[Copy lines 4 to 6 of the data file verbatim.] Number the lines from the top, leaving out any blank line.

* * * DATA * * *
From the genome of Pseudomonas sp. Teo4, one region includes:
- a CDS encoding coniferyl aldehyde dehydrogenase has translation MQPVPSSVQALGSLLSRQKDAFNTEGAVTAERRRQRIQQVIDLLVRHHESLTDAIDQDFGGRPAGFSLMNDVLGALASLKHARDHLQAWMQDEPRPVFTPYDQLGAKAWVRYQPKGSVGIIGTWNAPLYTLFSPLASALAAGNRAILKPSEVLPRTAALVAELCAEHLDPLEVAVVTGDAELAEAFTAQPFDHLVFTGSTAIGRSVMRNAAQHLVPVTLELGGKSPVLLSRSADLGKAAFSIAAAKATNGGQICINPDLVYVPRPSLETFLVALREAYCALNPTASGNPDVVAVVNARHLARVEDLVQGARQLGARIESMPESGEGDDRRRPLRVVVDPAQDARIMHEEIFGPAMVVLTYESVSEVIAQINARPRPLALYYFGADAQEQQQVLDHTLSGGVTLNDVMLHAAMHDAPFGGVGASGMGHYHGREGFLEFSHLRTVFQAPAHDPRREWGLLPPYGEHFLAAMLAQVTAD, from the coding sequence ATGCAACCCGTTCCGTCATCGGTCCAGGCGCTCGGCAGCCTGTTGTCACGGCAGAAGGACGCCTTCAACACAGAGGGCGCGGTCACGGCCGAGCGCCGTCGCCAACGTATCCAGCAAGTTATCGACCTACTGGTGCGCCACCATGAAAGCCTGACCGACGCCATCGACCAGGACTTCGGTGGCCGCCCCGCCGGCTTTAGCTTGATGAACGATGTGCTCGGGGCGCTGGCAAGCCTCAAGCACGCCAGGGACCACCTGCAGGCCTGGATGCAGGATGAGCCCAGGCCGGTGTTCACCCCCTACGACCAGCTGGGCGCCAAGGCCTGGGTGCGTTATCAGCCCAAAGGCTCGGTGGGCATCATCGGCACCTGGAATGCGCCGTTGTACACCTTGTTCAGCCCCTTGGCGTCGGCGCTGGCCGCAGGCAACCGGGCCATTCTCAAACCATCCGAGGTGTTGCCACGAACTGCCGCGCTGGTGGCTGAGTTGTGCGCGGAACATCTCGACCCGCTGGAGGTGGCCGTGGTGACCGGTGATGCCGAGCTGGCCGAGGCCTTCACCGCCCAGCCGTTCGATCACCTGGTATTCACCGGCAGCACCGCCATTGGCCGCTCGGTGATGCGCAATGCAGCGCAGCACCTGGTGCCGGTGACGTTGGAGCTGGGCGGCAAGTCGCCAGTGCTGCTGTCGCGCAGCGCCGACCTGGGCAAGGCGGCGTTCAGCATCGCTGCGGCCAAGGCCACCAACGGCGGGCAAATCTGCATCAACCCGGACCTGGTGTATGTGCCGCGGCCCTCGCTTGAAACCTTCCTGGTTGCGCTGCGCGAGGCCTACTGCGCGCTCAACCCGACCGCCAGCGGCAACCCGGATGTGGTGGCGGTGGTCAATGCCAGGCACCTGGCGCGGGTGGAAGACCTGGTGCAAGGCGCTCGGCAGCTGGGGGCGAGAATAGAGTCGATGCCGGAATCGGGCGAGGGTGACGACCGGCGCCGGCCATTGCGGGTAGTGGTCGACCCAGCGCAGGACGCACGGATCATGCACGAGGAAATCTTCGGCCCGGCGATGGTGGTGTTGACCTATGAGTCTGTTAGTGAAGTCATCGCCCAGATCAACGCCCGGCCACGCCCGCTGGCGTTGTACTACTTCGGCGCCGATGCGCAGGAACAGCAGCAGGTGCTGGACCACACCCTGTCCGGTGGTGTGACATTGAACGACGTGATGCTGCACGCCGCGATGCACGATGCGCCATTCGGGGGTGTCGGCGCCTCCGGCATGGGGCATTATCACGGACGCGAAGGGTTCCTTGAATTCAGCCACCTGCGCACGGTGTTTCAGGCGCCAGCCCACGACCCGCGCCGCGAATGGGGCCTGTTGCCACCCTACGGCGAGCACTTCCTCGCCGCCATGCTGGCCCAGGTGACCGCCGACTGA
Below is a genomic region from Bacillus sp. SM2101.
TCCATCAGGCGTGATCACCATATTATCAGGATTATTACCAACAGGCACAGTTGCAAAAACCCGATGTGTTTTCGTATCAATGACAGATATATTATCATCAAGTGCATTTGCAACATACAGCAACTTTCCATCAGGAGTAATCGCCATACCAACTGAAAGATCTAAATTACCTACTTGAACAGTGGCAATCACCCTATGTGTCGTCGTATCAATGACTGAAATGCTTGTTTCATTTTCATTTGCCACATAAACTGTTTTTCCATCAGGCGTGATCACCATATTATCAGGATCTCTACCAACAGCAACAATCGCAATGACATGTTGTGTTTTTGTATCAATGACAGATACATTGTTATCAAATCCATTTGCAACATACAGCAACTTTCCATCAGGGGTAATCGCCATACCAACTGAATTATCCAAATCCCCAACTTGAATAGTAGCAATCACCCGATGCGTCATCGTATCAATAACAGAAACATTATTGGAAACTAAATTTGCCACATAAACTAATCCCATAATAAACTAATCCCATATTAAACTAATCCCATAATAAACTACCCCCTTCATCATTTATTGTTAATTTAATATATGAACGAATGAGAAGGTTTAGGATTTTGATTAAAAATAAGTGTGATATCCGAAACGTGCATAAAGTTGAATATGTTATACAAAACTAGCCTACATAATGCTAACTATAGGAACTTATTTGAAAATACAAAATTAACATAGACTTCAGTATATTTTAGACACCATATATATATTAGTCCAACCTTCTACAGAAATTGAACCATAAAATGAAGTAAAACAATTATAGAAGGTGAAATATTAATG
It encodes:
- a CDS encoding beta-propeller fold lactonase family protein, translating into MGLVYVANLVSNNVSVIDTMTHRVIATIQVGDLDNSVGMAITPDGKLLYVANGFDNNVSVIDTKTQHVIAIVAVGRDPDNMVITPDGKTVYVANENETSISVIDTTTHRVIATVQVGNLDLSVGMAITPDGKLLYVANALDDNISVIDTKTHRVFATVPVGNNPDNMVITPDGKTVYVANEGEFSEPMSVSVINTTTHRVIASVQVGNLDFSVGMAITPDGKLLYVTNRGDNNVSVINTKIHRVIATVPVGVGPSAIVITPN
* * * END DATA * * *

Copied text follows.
TCCATCAGGCGTGATCACCATATTATCAGGATTATTACCAACAGGCACAGTTGCAAAAACCCGATGTGTTTTCGTATCAATGACAGATATATTATCATCAAGTGCATTTGCAACATACAGCAACTTTCCATCAGGAGTAATCGCCATACCAACTGAAAGATCTAAATTACCTACTTGAACAGTGGCAATCACCCTATGTGTCGTCGTATCAATGACTGAAATGCTTGTTTCATTTTCATTTGCCACATAAACTGTTTTTCCATCAGGCGTGATCACCATATTATCAGGATCTCTACCAACAGCAACAATCGCAATGACATGTTGTGTTTTTGTATCAATGACAGATACATTGTTATCAAATCCATTTGCAACATACAGCAACTTTCCATCAGGGGTAATCGCCATACCAACTGAATTATCCAAATCCCCAACTTGAATAGTAGCAATCACCCGATGCGTCATCGTATCAATAACAGAAACATTATTGGAAACTAAATTTGCCACATAAACTAATCCCATAATAAACTAATCCCATATTAAACTAATCCCATAATAAACTACCCCCTTCATCATTTATTGTTAATTTAATATATGAACGAATGAGAAGGTTTAGGATTTTGATTAAAAATAAGTGTGATATCCGAAACGTGCATAAAGTTGAATATGTTATACAAAACTAGCCTACATAATGCTAACTATAGGAACTTATTTGAAAATACAAAATTAACATAGACTTCAGTATATTTTAGACACCATATATATATTAGTCCAACCTTCTACAGAAATTGAACCATAAAATGAAGTAAAACAATTATAGAAGGTGAAATATTAATG
It encodes:
- a CDS encoding beta-propeller fold lactonase family protein, translating into MGLVYVANLVSNNVSVIDTMTHRVIATIQVGDLDNSVGMAITPDGKLLYVANGFDNNVSVIDTKTQHVIAIVAVGRDPDNMVITPDGKTVYVANENETSISVIDTTTHRVIATVQVGNLDLSVGMAITPDGKLLYVANALDDNISVIDTKTHRVFATVPVGNNPDNMVITPDGKTVYVANEGEFSEPMSVSVINTTTHRVIASVQVGNLDFSVGMAITPDGKLLYVTNRGDNNVSVINTKIHRVIATVPVGVGPSAIVITPN